Putin’s ideology and strategy are so simple. He only wants Russia to sit in its proper prosperous seat in the world. Every move he has made since the 2014 Winter Games in Sochi has shown this. The “lifeline” is simply a pragmatic reaction to the situation. If Putin were Stalin or Nikita Khrushchev, as some idiots suggest, he’d starve his own people to run the American’s and the Saudis out of the oil business for good. The “mission” is not that, contrary to popular western beliefs. No, Putin’s pandemic aid to Italy and other nations is not a soft power mechanism as much as it is a European community effort. The Washington think tanks never seem to be able to connect the cultural/tradition dots between Moscow and the European capitals. A few battalions of military medical help looks like a Russian invasion to Cold War mentalities. But to dying Italians, it looks like mercy. Again, America and her allies just cannot translate Russian.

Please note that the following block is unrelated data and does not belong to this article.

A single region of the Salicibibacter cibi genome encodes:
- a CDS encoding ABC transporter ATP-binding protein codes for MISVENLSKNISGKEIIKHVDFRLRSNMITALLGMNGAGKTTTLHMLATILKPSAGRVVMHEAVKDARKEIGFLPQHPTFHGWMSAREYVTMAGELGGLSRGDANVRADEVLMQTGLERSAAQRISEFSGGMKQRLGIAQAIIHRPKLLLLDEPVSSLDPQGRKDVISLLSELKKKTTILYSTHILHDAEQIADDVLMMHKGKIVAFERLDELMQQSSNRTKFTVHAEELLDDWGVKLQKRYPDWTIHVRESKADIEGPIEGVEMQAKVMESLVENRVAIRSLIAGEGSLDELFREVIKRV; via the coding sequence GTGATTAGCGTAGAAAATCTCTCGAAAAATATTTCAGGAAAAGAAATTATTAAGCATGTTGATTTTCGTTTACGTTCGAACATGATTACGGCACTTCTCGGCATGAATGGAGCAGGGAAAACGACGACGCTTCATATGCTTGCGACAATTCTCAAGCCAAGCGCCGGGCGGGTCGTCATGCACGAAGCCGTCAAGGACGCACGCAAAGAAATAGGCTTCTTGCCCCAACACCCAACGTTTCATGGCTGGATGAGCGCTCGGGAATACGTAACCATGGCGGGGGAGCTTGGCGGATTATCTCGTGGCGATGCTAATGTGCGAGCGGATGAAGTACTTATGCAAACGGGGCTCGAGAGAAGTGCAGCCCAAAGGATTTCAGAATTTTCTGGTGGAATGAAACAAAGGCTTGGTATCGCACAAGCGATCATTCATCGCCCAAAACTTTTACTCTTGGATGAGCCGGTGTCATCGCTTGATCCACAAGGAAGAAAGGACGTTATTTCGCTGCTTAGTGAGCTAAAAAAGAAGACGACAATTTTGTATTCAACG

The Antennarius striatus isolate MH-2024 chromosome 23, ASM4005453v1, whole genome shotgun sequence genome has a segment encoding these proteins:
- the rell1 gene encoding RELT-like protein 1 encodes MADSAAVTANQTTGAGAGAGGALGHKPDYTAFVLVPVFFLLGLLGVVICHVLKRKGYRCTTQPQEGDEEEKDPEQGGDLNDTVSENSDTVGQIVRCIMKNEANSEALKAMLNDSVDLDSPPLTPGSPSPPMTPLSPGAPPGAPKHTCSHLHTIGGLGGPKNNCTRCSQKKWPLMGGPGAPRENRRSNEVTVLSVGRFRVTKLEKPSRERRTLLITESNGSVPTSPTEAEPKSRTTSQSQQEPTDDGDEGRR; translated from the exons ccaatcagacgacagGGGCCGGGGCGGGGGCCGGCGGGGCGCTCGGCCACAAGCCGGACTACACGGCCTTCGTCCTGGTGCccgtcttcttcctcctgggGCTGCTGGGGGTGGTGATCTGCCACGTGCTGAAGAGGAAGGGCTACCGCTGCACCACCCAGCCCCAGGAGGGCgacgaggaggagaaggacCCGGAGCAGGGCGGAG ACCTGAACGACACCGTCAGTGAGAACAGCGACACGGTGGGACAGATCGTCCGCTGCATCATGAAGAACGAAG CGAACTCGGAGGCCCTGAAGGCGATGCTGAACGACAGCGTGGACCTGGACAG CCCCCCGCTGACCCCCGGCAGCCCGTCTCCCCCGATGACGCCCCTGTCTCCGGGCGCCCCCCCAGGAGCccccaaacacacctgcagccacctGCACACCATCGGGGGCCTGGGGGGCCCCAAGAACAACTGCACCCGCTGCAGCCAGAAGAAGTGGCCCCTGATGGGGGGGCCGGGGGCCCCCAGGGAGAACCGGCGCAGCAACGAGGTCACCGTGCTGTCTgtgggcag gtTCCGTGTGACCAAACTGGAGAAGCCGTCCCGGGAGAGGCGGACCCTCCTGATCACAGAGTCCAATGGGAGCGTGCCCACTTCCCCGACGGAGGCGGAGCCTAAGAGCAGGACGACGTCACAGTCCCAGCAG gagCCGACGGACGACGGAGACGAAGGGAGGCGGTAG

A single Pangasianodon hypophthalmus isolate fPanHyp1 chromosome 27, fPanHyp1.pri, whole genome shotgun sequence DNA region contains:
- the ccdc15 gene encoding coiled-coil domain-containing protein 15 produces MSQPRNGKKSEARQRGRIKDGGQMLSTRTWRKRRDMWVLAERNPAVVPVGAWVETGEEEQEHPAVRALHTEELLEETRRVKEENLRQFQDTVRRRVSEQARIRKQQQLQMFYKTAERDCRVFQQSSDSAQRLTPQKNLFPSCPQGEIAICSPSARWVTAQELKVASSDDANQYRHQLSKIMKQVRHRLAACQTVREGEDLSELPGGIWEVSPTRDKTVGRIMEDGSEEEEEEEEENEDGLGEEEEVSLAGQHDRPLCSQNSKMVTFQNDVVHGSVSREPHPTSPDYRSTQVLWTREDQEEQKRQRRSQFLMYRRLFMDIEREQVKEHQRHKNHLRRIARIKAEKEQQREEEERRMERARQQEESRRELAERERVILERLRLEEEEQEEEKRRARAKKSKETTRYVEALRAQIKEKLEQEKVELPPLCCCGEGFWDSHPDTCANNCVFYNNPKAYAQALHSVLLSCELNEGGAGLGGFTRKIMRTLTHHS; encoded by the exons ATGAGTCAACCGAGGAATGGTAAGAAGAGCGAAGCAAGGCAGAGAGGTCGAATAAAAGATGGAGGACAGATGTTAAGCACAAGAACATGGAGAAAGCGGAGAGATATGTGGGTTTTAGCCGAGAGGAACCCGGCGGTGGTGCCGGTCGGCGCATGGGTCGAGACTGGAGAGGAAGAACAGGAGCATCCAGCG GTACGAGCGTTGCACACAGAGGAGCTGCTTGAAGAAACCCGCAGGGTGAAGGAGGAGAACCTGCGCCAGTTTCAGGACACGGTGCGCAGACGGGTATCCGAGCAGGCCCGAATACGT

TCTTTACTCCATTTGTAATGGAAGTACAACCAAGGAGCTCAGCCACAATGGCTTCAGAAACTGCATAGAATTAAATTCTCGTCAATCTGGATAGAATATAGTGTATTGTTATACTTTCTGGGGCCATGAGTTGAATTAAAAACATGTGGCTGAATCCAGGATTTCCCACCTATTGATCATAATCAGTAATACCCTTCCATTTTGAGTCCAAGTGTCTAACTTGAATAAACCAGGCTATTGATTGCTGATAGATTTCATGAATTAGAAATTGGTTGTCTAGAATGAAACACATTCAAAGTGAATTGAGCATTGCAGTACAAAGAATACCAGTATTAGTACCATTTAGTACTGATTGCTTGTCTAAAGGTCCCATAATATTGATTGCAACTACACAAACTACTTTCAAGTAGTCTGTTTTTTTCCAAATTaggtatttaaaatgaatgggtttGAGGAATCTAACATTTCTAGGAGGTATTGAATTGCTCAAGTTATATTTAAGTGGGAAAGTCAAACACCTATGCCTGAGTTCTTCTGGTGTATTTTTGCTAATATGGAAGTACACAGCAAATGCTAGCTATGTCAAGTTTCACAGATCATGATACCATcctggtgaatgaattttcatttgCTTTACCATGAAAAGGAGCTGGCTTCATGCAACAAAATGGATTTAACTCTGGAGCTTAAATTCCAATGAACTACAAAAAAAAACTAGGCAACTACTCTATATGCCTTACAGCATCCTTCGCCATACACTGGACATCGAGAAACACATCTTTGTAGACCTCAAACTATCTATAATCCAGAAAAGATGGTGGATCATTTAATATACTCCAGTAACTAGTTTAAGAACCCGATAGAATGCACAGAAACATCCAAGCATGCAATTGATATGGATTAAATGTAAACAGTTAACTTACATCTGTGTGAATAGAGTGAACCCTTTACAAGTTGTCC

According to the Reuters sources, JP Morgan Chase & Co, Wells Fargo & Co, Bank of America Corp and Citigroup Inc are in the process of setting up independent companies to own oil and gas assets once touted as the engines of America’s resurgence. Whiting Petroleum Corp was the first producer to file for Chapter 11 bankruptcy on April 1. According to the reports, Chesapeake Energy Corp, Denbury Resources Inc, and Callon Petroleum Co are panicked into hiring debt advisers. So much for squeezing the last drop of greatness out from under Texas. To make matters even worse, the banks taking over these assets will be left holding an oily bag of nothing. More jobless workers will hit the unemployment lines.